<a href="https://www.flickr.com/photos/treegrow/7915817762/in/photolist-d4uCQA-9DCqCr-82aXiY-57HXft-5ZtbSC-c2vjFb-9H5b9-8scQRM-fyCFj7-8W6UQu-7xHpV7-4UqyD-7Y5uK9-ykoJk-5YdYA2-b9bvJz-pRKvFd-pnxnnU-f4Xqmg-atDj6V-h43eEv-tvq9eq-gxn9n-gxmP1-gxmsD-gxm7s-gxkJ3-gxkq8-gxgqv-gxiGn-6rvTpE-SXmAt-9zANcq-ieYCpy-2jE1wQ-h44nsk-dEJ1pP-67qBdN-acqcpi-ieYAkJ-6EB8JP-5nq832-7JDbdA-act3ku-nJkGUv-omRHs5-rKCaMp-8dzhE3-73sHHb-2ZntXR"><em>Photo courtesy of Katja Schulz/Flickr</em></a>
Photo courtesy of Katja Schulz/Flickr.

Bullfrogs are hopping across the West and compromising the health of local ecosystems as they go, The Spokesman-Review reports. Experts worry that the frogs—with an abundance of food and few natural predators in the region—may have lasting negative effects on species that inhabit the same ponds and marshes, potentially driving some to extinction.

In Idaho, in particular, in the 1940s, the Department of Fish and Game (DFG) released bullfrogs into area waters for residents to catch and eat. Unfortunately, frog gigging didn’t catch on, and the bullfrog population has flourished in the past 70 years, feasting on an array of aquatic creatures.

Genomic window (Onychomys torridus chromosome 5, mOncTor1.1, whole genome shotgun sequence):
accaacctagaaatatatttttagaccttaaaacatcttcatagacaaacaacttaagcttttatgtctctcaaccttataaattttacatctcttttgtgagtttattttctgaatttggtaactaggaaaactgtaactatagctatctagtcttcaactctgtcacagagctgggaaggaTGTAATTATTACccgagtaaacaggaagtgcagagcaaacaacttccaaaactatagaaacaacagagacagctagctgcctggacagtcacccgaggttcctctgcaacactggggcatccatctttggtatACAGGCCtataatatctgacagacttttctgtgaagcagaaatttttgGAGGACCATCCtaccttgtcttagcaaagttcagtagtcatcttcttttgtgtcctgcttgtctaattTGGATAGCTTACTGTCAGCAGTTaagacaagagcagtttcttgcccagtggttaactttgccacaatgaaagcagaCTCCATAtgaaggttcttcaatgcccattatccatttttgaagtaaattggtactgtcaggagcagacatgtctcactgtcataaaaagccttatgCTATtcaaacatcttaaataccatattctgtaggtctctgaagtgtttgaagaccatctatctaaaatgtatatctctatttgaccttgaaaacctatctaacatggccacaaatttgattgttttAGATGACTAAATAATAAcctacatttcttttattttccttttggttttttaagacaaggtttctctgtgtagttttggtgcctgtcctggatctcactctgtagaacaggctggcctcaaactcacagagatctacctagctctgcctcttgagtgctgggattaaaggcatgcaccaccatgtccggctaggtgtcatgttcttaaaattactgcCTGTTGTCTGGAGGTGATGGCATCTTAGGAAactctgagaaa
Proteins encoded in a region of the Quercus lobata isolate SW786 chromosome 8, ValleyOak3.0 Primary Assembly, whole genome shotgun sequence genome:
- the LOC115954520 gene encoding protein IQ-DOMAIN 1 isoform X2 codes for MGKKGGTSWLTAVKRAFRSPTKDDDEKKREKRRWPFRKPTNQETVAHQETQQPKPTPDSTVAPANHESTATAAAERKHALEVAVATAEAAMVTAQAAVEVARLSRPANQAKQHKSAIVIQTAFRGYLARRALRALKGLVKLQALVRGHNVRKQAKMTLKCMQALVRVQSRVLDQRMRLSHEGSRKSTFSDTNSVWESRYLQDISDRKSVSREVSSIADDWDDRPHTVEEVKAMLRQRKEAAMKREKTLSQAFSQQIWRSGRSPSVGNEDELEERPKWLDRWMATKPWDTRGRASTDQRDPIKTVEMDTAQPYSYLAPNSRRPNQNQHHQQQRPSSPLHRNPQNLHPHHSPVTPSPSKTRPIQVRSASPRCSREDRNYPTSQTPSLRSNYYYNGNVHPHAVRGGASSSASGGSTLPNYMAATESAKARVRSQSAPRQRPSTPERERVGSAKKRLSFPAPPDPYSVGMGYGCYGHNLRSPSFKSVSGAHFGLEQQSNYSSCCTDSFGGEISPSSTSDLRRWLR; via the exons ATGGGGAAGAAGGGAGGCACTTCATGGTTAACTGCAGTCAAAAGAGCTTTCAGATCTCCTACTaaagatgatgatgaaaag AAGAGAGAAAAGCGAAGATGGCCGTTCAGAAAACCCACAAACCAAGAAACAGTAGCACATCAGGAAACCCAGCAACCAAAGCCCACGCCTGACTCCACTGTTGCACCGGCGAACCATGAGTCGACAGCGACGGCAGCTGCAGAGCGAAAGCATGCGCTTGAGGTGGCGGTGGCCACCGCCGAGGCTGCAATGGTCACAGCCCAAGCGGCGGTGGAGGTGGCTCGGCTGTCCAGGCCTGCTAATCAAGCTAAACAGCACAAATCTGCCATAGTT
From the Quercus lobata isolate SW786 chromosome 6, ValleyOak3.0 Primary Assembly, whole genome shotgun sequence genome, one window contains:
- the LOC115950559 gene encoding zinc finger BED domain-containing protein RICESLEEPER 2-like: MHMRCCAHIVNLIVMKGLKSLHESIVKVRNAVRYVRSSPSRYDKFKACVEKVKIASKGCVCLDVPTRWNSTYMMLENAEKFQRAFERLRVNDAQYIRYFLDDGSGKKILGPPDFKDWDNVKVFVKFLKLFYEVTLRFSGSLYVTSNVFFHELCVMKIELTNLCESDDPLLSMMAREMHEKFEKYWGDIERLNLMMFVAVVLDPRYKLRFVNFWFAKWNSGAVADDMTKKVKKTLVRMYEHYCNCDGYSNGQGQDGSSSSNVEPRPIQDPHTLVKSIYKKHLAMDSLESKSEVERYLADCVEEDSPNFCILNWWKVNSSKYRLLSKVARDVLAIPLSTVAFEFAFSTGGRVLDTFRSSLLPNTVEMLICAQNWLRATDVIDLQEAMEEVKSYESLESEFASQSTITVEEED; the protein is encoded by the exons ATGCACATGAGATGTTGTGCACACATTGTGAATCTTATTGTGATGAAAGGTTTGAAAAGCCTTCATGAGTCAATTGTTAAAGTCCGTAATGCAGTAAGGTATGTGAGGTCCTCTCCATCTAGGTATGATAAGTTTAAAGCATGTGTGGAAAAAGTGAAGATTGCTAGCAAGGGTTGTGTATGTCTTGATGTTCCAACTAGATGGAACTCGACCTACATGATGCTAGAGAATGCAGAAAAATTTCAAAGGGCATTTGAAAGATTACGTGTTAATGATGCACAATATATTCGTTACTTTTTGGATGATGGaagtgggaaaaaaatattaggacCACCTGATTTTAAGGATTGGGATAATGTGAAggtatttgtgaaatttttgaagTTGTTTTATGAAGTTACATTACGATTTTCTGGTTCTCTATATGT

Earlier this month, in an attempt to combat the invaders, biologists and wildlife managers spent a day catching and killing bullfrogs near the Canadian border; however, workers managed to kill only 20 of the 116 bullfrogs that they spotted.

“They’re hard to catch,” says Michael Lucid, a DFG biologist. “If you get close to them, they’ll go ‘EEEP!’ and all you’ll hear is a splash in the water.”

Female bullfrogs can lay upward of 20,000 eggs, so killing 20 will unlikely make much difference. Still, the hunt helped biologists understand where and when to look for the frogs: after dark, in wet and warm places. But even a novice gigger could have told them that. Next time officials might have more success if they bring a few gigging fanatics along.